The week-long annual awards for creativity has announced its design awards, with top prizes going to sustainable projects.
News, views and analysis on the latest product and industrial design stories, covering transport, tech products and homewares.
We take a look at the life and work of 20th century French designer Charlotte Perriand, whose modernist career is the subject of a blockbuster new Design Museum exhibition.
(Re)new supposedly requires 60% less packaging than the equivalent amount of water in bottled form, thanks to its five litre “bubble” concept.
Engineering Solutions: Air Pollution is informed by the company’s work in the sector, and is intended to complement existing science, design and technology curriculums.
The Royal Society of Arts has unveiled the winners of its 97th annual Student Design Awards, and these are the projects we think you should know about.
We’re excited to announce the full Awards shortlist below. Stay tuned later in the month for our Winners Showcase, which will be revealed on the site as part of a
The IKEA-style solution aims to make the fit-out process easier and cheaper, while also getting designers back into unoccupied commercial space.
The winners of the annual Design Museum schools challenge hope the design will help support bee populations with a new pollen source.
The Peequal is a flatpack solution for outdoor events, where the queue for women’s toilets can be up to 34 time longer than men’s.
The Department for Transport’s Office of Zero Emission Vehicles says the designs could have potential to become “a piece of iconic British street furniture”.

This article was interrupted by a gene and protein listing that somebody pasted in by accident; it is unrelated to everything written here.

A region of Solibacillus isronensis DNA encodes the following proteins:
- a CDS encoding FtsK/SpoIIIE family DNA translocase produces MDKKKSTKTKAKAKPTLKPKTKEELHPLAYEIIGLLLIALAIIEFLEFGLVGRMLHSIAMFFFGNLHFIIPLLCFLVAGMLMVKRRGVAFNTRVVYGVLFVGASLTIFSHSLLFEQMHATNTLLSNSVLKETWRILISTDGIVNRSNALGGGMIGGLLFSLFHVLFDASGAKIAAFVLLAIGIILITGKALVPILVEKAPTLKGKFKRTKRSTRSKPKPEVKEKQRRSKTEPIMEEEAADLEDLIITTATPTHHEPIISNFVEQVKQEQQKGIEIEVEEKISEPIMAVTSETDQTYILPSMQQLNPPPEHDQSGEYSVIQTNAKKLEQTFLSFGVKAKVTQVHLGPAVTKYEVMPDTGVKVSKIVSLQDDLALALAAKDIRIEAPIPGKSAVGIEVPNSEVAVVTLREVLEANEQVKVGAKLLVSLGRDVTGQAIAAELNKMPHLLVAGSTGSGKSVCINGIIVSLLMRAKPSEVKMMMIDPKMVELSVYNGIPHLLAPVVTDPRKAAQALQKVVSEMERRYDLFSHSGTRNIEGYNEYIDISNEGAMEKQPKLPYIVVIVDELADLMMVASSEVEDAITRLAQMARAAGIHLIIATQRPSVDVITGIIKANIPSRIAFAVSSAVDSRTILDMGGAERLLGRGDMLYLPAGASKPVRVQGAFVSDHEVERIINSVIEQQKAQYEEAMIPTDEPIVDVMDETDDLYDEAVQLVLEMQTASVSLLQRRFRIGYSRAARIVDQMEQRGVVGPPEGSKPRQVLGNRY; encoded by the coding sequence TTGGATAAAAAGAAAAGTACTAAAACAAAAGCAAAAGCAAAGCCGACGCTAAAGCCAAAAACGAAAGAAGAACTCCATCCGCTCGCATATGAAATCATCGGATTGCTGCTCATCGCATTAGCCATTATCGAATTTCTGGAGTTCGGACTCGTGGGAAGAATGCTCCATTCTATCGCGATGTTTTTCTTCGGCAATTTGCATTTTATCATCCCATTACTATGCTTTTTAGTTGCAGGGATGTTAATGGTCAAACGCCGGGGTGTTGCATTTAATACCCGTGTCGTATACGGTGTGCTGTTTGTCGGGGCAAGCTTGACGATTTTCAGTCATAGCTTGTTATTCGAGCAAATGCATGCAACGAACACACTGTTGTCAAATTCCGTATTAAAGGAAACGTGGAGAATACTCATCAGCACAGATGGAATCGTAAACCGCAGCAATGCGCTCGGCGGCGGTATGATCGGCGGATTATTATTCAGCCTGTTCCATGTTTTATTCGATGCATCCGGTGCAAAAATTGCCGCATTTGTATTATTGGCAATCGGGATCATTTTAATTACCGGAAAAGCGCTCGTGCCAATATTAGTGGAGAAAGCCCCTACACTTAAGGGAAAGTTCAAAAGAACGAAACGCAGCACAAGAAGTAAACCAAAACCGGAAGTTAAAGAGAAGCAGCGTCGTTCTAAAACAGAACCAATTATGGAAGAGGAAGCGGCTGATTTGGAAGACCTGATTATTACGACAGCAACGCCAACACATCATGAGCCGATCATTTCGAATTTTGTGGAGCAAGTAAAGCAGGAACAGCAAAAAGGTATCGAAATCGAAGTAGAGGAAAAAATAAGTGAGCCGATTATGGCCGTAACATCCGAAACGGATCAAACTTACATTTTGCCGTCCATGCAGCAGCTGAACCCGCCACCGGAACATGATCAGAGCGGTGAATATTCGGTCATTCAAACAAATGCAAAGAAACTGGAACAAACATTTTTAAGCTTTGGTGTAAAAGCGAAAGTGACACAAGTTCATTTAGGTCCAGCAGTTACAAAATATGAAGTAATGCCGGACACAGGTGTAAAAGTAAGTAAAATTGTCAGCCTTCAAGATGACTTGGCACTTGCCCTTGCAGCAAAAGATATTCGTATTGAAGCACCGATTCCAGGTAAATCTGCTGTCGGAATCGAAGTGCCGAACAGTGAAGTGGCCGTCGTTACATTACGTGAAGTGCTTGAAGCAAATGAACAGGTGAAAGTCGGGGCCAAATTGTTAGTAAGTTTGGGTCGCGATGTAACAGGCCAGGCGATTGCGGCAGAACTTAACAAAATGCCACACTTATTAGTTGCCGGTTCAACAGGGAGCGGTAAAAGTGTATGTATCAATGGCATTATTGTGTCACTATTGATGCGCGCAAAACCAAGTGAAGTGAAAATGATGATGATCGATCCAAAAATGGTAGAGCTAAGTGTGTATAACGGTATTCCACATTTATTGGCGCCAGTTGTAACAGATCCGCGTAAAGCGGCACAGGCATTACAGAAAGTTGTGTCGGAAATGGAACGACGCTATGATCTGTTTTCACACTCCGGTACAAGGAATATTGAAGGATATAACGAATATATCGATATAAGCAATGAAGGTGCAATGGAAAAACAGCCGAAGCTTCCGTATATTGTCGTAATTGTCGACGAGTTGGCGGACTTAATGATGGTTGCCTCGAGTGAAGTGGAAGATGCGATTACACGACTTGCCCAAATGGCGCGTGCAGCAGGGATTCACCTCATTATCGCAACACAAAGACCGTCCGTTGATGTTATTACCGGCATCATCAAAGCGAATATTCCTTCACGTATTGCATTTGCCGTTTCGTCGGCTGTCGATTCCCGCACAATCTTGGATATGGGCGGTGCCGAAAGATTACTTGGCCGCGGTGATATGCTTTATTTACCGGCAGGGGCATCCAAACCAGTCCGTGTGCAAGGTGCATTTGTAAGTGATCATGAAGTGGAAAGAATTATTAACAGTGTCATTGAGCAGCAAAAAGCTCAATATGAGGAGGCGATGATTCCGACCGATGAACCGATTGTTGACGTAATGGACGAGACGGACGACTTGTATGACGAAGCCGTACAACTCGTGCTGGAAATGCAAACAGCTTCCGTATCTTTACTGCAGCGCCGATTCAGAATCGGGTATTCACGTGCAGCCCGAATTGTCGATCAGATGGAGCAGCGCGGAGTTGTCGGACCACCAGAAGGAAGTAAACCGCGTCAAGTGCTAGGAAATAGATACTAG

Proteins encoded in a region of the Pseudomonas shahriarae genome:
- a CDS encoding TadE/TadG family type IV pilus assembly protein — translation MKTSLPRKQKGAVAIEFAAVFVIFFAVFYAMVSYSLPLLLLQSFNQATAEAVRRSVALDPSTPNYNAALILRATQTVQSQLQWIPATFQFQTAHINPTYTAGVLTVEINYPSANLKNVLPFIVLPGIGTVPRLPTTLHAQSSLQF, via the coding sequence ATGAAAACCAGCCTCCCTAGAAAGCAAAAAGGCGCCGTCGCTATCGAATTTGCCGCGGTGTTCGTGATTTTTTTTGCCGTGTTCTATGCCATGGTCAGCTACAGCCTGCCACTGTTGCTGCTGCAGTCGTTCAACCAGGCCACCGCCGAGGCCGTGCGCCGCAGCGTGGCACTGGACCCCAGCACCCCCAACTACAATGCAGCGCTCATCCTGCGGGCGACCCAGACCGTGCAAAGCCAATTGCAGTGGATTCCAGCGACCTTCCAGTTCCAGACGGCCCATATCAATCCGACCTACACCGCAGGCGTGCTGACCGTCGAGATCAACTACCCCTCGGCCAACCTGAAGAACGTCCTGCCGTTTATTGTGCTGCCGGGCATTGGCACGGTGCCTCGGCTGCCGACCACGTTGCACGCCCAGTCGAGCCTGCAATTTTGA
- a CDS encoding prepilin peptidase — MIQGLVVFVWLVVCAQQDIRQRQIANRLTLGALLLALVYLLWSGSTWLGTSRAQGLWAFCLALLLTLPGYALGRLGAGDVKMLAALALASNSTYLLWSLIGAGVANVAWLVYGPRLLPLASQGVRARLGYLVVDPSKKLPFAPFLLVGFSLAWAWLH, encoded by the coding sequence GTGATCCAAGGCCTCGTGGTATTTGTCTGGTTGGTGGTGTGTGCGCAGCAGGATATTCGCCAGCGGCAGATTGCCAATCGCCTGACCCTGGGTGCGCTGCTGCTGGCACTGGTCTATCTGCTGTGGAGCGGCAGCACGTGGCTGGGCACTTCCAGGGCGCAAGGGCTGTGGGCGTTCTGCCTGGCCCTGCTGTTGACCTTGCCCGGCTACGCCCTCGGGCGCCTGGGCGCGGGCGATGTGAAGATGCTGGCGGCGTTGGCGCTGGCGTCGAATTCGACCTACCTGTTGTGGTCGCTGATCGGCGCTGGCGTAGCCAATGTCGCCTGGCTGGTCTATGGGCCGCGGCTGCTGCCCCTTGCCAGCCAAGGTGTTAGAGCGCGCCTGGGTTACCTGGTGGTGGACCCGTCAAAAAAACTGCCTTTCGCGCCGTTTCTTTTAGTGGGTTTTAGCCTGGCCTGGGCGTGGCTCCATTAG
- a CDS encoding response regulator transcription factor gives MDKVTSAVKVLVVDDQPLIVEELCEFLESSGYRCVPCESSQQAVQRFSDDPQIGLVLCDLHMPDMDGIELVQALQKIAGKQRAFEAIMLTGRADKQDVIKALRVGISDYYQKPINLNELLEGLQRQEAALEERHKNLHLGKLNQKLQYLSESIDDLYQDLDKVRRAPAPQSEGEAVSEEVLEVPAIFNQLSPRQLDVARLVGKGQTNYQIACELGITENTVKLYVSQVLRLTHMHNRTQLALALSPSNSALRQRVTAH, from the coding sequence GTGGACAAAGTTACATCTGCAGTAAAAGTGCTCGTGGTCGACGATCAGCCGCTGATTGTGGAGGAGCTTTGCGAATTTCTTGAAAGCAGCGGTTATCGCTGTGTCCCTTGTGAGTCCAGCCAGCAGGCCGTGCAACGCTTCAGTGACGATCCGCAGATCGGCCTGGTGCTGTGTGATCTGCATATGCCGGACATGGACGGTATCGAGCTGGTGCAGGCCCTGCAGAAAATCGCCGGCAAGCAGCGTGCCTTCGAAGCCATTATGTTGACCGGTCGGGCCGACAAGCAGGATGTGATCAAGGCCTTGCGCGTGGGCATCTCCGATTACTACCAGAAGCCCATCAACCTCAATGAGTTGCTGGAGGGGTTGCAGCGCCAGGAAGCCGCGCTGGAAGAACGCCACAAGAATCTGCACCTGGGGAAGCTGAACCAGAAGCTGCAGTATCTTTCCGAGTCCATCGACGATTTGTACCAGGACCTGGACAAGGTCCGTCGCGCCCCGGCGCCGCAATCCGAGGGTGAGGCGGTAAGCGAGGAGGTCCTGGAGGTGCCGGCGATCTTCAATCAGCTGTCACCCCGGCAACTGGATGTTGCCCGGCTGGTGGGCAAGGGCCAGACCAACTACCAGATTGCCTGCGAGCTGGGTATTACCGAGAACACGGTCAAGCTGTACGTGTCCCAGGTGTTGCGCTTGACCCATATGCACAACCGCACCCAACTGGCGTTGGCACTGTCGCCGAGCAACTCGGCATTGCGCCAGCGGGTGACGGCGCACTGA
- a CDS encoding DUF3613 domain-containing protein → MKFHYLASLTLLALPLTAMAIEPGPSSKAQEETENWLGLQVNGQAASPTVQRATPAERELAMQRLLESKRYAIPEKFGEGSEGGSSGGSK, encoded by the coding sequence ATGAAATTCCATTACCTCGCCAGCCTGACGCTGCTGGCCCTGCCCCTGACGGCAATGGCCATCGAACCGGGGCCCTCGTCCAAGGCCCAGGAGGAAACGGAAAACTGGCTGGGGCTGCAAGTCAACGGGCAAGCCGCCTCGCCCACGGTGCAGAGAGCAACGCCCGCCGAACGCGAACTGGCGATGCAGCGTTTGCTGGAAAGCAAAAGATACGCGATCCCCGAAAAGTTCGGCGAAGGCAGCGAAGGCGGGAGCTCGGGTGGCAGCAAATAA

New regulation offers brand, product and retail designers a chance to innovate, argues Landor & Fitch industrial design lead Jack Holloway.
The studio has designed the cover for plant-based food brand Merchant Gourmet, and hopes the project will help change consumer food habits.
The Pluvo Column has the footprint equivalent to half that of a phone booth, but is able to clean one cubic metre of air per second.
Designed by Henry Glogau, the winner of the 2021 Lexus Design Award can be “hacked and adapted” for different environments.
The project looks to enable wheelchair users to navigate modern buildings more easily, and was inspired by care home residents moving around their facility.
Sudō reflects on her career, sustainability and being inspired by “little everyday moments” ahead of an upcoming exhibition at Japan House in London.
From swimming tigers, to “more-than-human” forests, these projects from the likes of Matt Willey, Kate Moross, Superflux and Mucho are our favourites of the month.
Degree Inclusive is a collaboration between disabled designer Christina Mallon and product design studio Sour.
The organisation has announced a Design Age Directory and a community for designers and “ageing humans” to challenge negative stereotypes.
Designers have been enlisted to rethink essential items such as bread bags, coffee jars and toilet roll for the pop-up shop.
The portable device takes inspiration from indigenous practices at the borders of Venezuela and Colombia.
Flow X is the result of 10 years of research, design and development according to the studio, and takes aim at the outdated offering currently on the market.
The Tiger Tech Covid Plus monitor aims to provide an indication about the presence of the virus within three to five minutes.
Other projects from this year’s all-female line-up looked at our relationship to microbes in cities and Nigerian textiles.